From: Byrne Hobart (firstname.lastname@example.org)
Date: Tue Aug 14 2007 - 08:34:15 MDT
> The general principle behind that affirmation also implies that
> someone's aptitude for doing fast linear algebra and Fourier
> transforms in their heads (basically autistic savants (I'm not bashing
> autistics, there's a chance I'm one)) correlates to their aptitude for
> scientific (numerical) programming. Do you really want to uphold a
> theory that implies that?
All else being equal, of course it does! If nothing else, it means they
spend more time thinking about hard problems because they spend less time
looking for their calculator. But in a more serious sense, 1) if there isn't
a direct correlation, being able to solve certain problems easily will
affect which problems you consider solvable -- and, again all else being
equal, the people who make the most progress are the ones who think we can
make the most progress. 2) there is a correlation, because the variable IQ
measures is predictive across numerous fields (
Oh well. I think I'm killing a fly with a cannonball by now. But
> really, the discussion on /what/ will differentiate humans in their
> ability to relate to post-singularity Powers or whatever (I'm not keen
> at sci-fi words; the singularity /is/ an event horizon) can't be based
> on their current similarity to what the Powers would work like. I'd
> venture it's the opposite -- what matters is how COMPLEMENTARY to the
> Powers a person is.
I'm not sure. When Northern Europe emerged from the Dark Ages, literacy was
an increasingly valuable skill because it allowed people to interface with
wealthy and knowledgeable elites. A skill complementary to that of effete,
wealthy scientist/statesmen like Newton would be the ability to bash in
skulls using blunt objects, but the demand for skull-bashers was not, as far
as I know, rising during the Renaissance.
AIs thrive in an environment that values intelligence. AIs will also be
powerful enough to change their environment. When we reach an equilibrium, I
think it'll devalue many human traits (interpersonal skills, for example,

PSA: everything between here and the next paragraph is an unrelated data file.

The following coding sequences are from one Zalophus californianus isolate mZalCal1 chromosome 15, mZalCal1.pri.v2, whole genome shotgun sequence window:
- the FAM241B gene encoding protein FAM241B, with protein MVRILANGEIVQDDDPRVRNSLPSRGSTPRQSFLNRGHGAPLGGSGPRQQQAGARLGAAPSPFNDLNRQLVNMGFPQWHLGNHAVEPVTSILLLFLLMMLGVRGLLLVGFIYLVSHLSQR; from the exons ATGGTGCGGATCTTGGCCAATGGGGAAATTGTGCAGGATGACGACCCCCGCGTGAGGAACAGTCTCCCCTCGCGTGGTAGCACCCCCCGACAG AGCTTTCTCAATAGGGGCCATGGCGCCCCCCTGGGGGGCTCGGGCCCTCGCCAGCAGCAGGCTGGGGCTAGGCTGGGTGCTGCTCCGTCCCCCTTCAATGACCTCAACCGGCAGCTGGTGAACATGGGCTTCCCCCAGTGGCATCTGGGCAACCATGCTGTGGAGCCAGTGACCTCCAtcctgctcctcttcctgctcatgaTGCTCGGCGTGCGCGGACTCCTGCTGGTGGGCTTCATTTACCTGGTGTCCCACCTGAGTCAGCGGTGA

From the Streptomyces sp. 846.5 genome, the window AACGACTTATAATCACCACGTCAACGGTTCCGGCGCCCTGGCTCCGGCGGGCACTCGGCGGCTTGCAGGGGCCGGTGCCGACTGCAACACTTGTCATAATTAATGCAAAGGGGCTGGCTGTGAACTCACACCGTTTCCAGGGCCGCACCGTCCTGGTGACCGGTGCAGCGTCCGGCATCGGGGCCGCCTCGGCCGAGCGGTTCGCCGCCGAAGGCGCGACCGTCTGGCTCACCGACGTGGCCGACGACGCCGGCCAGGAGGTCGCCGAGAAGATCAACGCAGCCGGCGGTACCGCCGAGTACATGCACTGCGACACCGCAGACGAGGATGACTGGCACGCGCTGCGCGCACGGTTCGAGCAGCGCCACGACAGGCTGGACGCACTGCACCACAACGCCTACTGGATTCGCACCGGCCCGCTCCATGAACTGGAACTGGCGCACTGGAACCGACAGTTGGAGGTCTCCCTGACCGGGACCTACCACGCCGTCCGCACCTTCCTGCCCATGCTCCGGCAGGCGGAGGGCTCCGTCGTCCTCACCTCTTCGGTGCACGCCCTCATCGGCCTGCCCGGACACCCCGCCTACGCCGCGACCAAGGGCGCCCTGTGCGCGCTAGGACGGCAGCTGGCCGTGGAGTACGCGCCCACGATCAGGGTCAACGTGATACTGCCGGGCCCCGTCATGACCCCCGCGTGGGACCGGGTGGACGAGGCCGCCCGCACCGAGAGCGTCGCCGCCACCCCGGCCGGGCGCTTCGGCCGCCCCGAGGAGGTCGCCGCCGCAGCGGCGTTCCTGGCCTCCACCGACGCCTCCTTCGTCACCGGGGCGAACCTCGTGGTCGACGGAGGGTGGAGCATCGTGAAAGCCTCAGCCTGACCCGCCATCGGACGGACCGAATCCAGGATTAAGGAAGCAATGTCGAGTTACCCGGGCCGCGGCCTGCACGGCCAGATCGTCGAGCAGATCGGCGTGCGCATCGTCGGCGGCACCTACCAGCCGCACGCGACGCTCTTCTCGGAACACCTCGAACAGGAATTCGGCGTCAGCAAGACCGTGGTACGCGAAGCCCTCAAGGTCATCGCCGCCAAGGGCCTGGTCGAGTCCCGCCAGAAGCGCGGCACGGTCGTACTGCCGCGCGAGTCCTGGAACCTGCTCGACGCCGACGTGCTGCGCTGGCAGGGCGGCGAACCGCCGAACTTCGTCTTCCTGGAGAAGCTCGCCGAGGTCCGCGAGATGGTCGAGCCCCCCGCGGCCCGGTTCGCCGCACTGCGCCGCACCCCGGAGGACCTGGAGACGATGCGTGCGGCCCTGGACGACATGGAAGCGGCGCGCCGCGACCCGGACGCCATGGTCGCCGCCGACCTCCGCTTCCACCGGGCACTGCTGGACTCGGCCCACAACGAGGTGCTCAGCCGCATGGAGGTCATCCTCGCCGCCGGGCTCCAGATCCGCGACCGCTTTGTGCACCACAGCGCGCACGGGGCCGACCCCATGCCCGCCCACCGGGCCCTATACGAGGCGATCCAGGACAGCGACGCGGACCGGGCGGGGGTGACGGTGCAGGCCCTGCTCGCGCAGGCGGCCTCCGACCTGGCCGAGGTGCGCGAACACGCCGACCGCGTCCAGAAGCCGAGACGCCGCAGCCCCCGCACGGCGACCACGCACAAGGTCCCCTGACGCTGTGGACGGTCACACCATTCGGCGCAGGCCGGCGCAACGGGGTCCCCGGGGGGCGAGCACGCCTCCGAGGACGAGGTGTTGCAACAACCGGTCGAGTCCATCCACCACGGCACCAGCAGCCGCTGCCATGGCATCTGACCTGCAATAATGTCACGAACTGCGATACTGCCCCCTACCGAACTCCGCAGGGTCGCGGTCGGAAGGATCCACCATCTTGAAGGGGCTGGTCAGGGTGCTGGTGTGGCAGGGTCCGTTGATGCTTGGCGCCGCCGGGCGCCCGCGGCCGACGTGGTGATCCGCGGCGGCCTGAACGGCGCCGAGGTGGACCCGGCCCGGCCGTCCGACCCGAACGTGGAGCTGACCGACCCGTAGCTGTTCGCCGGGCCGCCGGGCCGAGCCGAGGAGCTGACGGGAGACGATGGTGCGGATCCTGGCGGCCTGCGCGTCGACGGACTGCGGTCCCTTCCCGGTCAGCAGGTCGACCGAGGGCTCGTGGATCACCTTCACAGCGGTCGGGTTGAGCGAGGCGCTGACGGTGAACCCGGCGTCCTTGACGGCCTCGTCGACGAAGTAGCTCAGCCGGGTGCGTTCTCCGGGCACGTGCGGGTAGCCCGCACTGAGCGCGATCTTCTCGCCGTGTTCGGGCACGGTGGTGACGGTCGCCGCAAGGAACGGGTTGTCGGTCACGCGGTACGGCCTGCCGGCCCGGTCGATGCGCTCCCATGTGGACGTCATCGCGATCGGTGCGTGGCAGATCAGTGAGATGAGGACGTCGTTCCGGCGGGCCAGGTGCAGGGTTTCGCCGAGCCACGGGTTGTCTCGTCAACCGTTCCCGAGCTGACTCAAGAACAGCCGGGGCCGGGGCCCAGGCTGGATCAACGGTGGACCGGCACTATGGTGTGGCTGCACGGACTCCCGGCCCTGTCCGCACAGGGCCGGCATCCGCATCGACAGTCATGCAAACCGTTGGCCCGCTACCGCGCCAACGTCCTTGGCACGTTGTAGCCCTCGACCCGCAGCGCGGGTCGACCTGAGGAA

won't mean much if most emotional responses are an avoidable cost).
This all, of course, is based on the rather unpleasant scenario of an
> "unfriendly" singulatiy where we're all reduced to serving a godlike
> Power's needs.
We'll always be constrained by somehow -- I'd probably give up a large
fraction of my political and economic liberty in exchange for faster thought
and statistical immortality, and that's probably the deal we're going to
get. The AI's pitch will be, roughly, "I can allocate resources more
effectively than you, and I'm constantly getting better. But given guidance
from me, you're worth more than it costs to keep you around. So I'll keep
you around, as long as you do what I say -- and you'll live a longer,
happier life for it." The AI isn't a politician or a cult leader; it's not
making zero-sum allocations like everyone else who makes that kind of
In a rather tangential sidenote, isn't the current research in the
> mood mechanisms of the human brain transhumanist at some level? I know
> I feel augmented by the psychotropic medication I've been taking, the
> way (though not in the same magnitude) I venture I'd feel if I had
> coprocessor chips implanted.
The first step on the road to the Singularity: the invention of beer.
And this is a good point: between coffee and pot, we've all gotten a lot
better at using chemicals to regulate our mood so we're productive when we
have to be and happy when we want to be. Unfortunately, I don't think
there's a huge amount of progress possible through psychotropics. If we get
to the point where mood is always aligned with need, how much more
productive will we be? It probably varies from one field to another, but
there are limits (and that's ignoring the long-term effect of these
chemicals; jury's still out, except where it's in and the verdict is bad).
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